How does open-angle glaucoma affect the eye?
In a normal eye, aqueous humor–a clear, nutrient-rich fluid–passes continuously through the pupil and into a small space at the front of the eye, called the anterior chamber. As it leaves this area, the aqueous humor flows to the periphery of the chamber, or angle, where it exits through a complex channel system and drains into blood vessels in and near the sclera, the white outer coat of the eye.
In an eye with open-angle glaucoma, the aqueous humor drains too slowly through the channel system, creating a chronic rise in fluid pressure inside the eye. This elevated pressure may gradually interrupt the metabolic processes of cells in the optic nerve, leading to a progressive destruction of nerve fibers that are essential for vision.
Open-angle glaucoma is so called because the angle of the anterior chamber is open to aqueous humor outflow. It is the slow drainage of aqueous humor through the drainage system that increases fluid pressure. Conversely, in angle-closure glaucoma, part of the iris suddenly obstructs the angle and blocks the aqueous humor from reaching the drainage system. This causes a very painful rise in intraocular pressure, and requires emergency medical attention.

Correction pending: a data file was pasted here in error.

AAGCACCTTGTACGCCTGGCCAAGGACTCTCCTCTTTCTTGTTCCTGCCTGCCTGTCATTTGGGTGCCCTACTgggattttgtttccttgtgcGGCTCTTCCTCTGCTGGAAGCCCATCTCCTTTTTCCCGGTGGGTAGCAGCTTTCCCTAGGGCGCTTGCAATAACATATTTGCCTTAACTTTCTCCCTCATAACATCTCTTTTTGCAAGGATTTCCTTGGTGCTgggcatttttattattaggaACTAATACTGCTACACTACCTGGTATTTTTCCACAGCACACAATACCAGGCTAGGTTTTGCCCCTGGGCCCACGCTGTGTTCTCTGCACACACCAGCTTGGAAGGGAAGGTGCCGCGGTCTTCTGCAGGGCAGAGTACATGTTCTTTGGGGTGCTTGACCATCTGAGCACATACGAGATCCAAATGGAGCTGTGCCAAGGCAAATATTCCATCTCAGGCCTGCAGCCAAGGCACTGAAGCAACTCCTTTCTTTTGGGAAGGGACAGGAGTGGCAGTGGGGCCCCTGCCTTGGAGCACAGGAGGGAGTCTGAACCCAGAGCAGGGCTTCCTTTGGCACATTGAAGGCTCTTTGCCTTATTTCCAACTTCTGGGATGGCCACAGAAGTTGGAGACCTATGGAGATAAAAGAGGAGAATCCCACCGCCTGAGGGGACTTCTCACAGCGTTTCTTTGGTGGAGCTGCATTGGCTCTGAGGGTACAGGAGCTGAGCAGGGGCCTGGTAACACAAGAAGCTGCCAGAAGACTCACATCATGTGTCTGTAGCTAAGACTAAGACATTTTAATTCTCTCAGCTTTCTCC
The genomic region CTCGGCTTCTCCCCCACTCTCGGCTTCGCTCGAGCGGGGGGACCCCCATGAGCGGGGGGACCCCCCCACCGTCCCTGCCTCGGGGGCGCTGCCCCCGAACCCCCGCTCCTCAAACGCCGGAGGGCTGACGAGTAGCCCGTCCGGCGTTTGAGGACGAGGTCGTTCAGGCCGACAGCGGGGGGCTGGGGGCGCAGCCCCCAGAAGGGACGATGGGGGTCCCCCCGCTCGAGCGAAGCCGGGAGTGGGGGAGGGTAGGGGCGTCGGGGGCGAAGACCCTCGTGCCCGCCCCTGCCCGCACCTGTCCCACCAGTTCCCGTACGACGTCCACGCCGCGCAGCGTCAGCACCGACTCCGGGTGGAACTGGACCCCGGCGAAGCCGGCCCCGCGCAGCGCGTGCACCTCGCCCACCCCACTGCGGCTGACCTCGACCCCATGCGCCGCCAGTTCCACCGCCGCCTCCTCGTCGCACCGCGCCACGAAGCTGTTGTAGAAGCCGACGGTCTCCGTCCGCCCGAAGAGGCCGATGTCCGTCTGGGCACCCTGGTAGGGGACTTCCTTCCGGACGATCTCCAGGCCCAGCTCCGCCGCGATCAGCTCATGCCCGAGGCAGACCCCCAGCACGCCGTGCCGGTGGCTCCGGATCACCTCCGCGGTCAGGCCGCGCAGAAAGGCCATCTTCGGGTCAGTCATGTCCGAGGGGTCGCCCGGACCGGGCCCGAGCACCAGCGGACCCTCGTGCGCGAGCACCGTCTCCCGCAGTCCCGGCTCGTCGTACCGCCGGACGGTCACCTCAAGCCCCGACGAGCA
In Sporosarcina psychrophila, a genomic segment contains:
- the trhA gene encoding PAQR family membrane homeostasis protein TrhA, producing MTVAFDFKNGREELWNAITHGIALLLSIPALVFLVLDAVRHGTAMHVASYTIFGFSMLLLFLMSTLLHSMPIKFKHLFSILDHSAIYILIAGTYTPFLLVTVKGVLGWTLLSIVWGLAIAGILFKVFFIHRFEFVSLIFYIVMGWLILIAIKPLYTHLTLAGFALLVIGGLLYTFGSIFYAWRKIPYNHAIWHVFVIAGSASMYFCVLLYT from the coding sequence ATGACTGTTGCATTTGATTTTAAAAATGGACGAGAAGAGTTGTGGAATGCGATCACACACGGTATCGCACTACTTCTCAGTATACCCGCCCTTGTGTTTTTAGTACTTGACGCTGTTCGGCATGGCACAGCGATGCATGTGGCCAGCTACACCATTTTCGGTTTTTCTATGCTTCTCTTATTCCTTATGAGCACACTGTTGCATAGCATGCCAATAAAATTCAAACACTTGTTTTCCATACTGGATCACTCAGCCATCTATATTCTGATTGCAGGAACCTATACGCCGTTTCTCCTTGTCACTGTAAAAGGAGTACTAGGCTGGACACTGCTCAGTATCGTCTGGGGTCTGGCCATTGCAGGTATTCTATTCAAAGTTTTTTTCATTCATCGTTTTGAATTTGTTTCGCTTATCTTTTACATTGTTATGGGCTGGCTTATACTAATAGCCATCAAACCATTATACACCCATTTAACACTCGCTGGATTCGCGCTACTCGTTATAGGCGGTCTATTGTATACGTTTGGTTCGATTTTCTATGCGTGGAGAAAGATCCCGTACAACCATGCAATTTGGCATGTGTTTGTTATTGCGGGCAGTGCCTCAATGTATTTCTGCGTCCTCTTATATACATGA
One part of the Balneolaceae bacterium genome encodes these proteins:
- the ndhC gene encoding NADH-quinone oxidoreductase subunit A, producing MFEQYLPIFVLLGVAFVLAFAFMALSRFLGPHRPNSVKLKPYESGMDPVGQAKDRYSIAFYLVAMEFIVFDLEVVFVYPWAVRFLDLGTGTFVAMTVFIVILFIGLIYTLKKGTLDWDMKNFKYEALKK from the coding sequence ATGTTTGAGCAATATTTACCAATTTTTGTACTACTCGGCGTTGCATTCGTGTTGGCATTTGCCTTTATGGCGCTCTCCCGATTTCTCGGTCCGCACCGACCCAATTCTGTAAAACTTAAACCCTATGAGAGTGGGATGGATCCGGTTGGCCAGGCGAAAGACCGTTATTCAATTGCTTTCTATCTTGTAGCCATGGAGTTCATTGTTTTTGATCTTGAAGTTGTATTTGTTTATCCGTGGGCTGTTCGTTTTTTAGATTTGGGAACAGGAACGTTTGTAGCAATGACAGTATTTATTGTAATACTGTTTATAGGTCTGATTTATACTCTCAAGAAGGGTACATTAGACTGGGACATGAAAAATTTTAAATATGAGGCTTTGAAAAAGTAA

How many Americans have open-angle glaucoma?
Approximately three million Americans have open-angle glaucoma–but about half are unaware of it. Glaucoma accounts for over 4.5 million visits to physicians each year.
What is the cost of blindness from open-angle glaucoma?
It is estimated that as many as 120,000 Americans are now blind from the disease. Based on this estimate, blindness due to open-angle glaucoma costs the U.S. government over $1.5 billion annually in Social Security benefits, lost income tax revenues, and health care expenditures.
Who is at risk?
Although open-angle glaucoma can affect anyone, it is most prevalent in Blacks over age 40 and anyone over age 60. As people grow older, age-related changes in the eyes make them more susceptible to open-angle glaucoma.
The National Eye Institute-supported Baltimore Eye Survey shows that by age 70, about one in 50 Whites will have the disease. In Blacks, the problem is more severe. For example:
Blacks are three to four times more likely to develop open-angle glaucoma than Whites.
Open-angle glaucoma develops earlier in Blacks–around age 40–than in Whites, and progresses more rapidly. By age 70, one in eight Blacks has the disease.
Open-angle glaucoma is a leading cause of blindness among Blacks. In fact, Blacks are about six times more likely to become blind from the disease than Whites.